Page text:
Here’s a roundup of this week’s reading–and by this week I mean things I finished reading this week. I have been working on The Explorer’s Guild for a number of weeks now. It’s a 700 plus page tome purported to have been written by Kevin Costner and Jon Baird (at least if you go by the cover), however by reading the acknowledgments it appears that Costner was more of an enthusiastic cheerleader and supporter of the project, who lent his name so it could see print.
This book is a curious conglomeration of comic panels, illustration, and text, as you might be able to deduce from the images below. This is a book that deserves to be read in print form (rather than electronic) because the pages have artfully been printed to appear to be aged, and it’s a marvelous presentation.
The text, recounting a search for the legendary City of Shamballa, is written in the language and style of the late Victorian era, so it may be a bit dense for the average reader, and the story takes place as WW1 is developing. At first, not a whole lot of the plot elements are cohesive, but gradually they come together and the story become coherent. That is, until the end, when another curve is thrown at the reader and left unexplained.
This made the finish a bit unsatisfactory, but given how the authors (and I include the illustrator in this) managed to bring together the other oddball elements (which include such far-out concepts as a person who has become as large as an island and is put in a great tank so that the water may support his weight, and an underground river peopled by lost remnants of the outer world) I have faith they will be able to bring this element together as well–if the promised second volume is forthcoming.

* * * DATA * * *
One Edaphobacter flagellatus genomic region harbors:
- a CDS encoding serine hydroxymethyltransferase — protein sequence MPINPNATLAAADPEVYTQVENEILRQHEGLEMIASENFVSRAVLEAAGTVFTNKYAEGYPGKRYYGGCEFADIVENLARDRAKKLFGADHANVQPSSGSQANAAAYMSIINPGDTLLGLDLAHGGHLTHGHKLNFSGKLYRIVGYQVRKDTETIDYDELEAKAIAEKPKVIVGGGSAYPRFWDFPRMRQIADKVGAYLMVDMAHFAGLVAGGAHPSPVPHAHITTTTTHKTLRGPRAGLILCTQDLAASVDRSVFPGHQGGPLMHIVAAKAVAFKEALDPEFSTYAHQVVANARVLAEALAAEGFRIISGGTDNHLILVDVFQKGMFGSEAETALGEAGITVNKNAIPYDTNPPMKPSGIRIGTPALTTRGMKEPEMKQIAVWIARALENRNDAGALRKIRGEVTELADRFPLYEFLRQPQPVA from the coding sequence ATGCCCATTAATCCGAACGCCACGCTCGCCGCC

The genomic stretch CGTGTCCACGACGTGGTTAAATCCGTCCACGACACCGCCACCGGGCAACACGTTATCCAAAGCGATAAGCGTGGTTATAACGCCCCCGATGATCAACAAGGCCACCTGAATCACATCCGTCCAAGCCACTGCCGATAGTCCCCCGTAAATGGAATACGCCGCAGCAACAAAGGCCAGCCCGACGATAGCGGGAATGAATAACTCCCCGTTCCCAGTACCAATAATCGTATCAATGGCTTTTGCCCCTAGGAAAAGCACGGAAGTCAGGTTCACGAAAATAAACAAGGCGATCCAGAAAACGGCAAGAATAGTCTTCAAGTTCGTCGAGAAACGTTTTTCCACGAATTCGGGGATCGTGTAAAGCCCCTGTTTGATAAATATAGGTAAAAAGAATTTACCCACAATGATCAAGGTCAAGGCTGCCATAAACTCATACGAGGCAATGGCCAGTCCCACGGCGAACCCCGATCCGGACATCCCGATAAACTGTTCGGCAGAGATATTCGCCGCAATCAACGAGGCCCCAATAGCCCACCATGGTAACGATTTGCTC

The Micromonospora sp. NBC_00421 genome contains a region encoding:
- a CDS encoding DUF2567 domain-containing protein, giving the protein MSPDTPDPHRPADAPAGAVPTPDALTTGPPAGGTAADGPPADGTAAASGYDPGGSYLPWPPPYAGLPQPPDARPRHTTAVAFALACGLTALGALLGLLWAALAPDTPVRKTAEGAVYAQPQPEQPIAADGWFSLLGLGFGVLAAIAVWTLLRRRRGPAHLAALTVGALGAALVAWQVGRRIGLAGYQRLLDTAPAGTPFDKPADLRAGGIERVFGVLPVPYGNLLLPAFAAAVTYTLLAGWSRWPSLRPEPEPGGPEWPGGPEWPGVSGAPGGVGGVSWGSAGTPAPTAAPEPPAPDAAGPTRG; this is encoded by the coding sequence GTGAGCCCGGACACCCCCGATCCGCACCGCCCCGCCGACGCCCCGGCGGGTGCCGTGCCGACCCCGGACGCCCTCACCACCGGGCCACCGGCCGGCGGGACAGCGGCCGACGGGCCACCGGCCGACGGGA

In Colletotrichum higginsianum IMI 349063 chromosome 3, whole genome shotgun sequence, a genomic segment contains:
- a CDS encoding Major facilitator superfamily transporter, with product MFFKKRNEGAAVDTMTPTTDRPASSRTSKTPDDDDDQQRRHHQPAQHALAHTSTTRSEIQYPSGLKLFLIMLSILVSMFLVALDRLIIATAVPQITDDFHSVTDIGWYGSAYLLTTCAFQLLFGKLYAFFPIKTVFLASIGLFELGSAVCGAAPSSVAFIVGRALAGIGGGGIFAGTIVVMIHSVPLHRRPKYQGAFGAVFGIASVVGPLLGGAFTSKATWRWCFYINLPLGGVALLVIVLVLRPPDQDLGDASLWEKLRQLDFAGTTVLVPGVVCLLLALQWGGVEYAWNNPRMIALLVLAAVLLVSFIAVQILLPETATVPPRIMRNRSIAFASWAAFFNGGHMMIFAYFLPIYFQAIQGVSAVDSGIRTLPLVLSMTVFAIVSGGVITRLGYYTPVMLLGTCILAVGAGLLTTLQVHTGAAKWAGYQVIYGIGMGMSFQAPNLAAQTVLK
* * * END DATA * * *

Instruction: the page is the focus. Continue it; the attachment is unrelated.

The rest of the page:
However, the Explorer’s Guild was published in 2015 and Amazon shows no signs of a forthcoming second volume. Hopefully this first volume did well enough to warrant the second in the eyes of the publisher.
On a secondary note, this book is not necessarily suitable for children. Partially adopting a practice common to journals and historical accounts of the time period, blasphemies within the book are dashed out (sort of).
In actual journals where, for example, a Civil War veteran might be recounting the words verbatim of an individual but, not wishing to themselves repeat the blasphemy in print, they would put the first letter of the blasphemy and leave the rest a long dash.
The Explorer’s Guild does the same except the author will sometimes omit only the central vowel, so it’s quite clear exactly what the blasphemy is. This reminds me of the current Top 40 Radio practice of just barely snipping out the vowel of a swear word and playing it the song on the air. Often, it’s hardly noticeable that the word has in the least been edited.
This makes me believe that the author of The Explorer’s Guild was using this device for affectation rather than efficacy.
This week’s OTHER READING includes:
Assault on Coppereye, which is the Fourth Chapter of Dillon and the Prophecy of Fire, where the reader discovers Dillon’s home under assault. I’m enjoying every word of this story and the chapter was all too brief.
Máscara contra Murciélago, a short story from the fertile mind of Joshua Reynolds which finds former luchador (a Mexican wrestler) tracking through a post-apocalyptic wasteland, after a strange event which is called The Haze, with a prisoner he plans to collect a bounty on. The problem is they are being pursued by giant bat-like creatures and his prisoner is a good man. I admit I was hoping for a different ending, but I still liked the story very much.